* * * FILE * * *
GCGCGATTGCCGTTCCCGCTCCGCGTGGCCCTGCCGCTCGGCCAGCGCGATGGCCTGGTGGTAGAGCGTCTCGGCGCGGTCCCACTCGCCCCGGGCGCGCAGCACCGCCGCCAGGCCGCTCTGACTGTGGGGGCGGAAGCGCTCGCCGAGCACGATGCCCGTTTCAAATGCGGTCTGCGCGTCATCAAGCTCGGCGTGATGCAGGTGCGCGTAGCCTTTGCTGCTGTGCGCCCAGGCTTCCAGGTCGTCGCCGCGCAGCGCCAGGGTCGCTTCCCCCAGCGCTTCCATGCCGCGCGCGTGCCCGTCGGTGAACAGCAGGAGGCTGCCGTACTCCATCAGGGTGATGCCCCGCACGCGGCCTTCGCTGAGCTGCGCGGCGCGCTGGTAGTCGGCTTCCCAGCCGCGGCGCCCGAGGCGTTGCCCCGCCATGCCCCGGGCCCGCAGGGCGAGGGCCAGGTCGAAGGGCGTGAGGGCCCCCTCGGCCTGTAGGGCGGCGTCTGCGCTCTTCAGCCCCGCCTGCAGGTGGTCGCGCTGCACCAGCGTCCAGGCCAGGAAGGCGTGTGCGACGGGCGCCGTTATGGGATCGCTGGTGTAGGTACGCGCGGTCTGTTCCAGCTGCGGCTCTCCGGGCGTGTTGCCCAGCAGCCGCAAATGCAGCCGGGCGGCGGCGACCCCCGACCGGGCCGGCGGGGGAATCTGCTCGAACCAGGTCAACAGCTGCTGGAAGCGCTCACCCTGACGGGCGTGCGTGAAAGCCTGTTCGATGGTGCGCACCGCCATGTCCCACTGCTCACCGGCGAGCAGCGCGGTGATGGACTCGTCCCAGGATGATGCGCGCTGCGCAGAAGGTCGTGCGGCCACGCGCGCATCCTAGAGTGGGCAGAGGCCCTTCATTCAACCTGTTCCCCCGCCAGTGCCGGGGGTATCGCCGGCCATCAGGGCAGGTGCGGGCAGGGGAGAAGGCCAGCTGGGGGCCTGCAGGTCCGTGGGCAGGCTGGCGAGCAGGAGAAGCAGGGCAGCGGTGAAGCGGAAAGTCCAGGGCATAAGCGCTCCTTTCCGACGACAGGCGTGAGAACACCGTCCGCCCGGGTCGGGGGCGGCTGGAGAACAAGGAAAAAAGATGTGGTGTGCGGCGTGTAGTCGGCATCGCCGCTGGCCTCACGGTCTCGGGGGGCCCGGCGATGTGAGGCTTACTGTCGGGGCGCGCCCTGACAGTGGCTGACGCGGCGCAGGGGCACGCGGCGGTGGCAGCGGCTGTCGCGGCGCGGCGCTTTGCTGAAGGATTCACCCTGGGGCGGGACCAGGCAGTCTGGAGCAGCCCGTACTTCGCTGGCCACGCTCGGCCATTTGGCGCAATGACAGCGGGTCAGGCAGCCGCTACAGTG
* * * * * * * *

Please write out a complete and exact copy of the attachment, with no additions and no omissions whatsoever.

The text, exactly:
GCGCGATTGCCGTTCCCGCTCCGCGTGGCCCTGCCGCTCGGCCAGCGCGATGGCCTGGTGGTAGAGCGTCTCGGCGCGGTCCCACTCGCCCCGGGCGCGCAGCACCGCCGCCAGGCCGCTCTGACTGTGGGGGCGGAAGCGCTCGCCGAGCACGATGCCCGTTTCAAATGCGGTCTGCGCGTCATCAAGCTCGGCGTGATGCAGGTGCGCGTAGCCTTTGCTGCTGTGCGCCCAGGCTTCCAGGTCGTCGCCGCGCAGCGCCAGGGTCGCTTCCCCCAGCGCTTCCATGCCGCGCGCGTGCCCGTCGGTGAACAGCAGGAGGCTGCCGTACTCCATCAGGGTGATGCCCCGCACGCGGCCTTCGCTGAGCTGCGCGGCGCGCTGGTAGTCGGCTTCCCAGCCGCGGCGCCCGAGGCGTTGCCCCGCCATGCCCCGGGCCCGCAGGGCGAGGGCCAGGTCGAAGGGCGTGAGGGCCCCCTCGGCCTGTAGGGCGGCGTCTGCGCTCTTCAGCCCCGCCTGCAGGTGGTCGCGCTGCACCAGCGTCCAGGCCAGGAAGGCGTGTGCGACGGGCGCCGTTATGGGATCGCTGGTGTAGGTACGCGCGGTCTGTTCCAGCTGCGGCTCTCCGGGCGTGTTGCCCAGCAGCCGCAAATGCAGCCGGGCGGCGGCGACCCCCGACCGGGCCGGCGGGGGAATCTGCTCGAACCAGGTCAACAGCTGCTGGAAGCGCTCACCCTGACGGGCGTGCGTGAAAGCCTGTTCGATGGTGCGCACCGCCATGTCCCACTGCTCACCGGCGAGCAGCGCGGTGATGGACTCGTCCCAGGATGATGCGCGCTGCGCAGAAGGTCGTGCGGCCACGCGCGCATCCTAGAGTGGGCAGAGGCCCTTCATTCAACCTGTTCCCCCGCCAGTGCCGGGGGTATCGCCGGCCATCAGGGCAGGTGCGGGCAGGGGAGAAGGCCAGCTGGGGGCCTGCAGGTCCGTGGGCAGGCTGGCGAGCAGGAGAAGCAGGGCAGCGGTGAAGCGGAAAGTCCAGGGCATAAGCGCTCCTTTCCGACGACAGGCGTGAGAACACCGTCCGCCCGGGTCGGGGGCGGCTGGAGAACAAGGAAAAAAGATGTGGTGTGCGGCGTGTAGTCGGCATCGCCGCTGGCCTCACGGTCTCGGGGGGCCCGGCGATGTGAGGCTTACTGTCGGGGCGCGCCCTGACAGTGGCTGACGCGGCGCAGGGGCACGCGGCGGTGGCAGCGGCTGTCGCGGCGCGGCGCTTTGCTGAAGGATTCACCCTGGGGCGGGACCAGGCAGTCTGGAGCAGCCCGTACTTCGCTGGCCACGCTCGGCCATTTGGCGCAATGACAGCGGGTCAGGCAGCCGCTACAGTG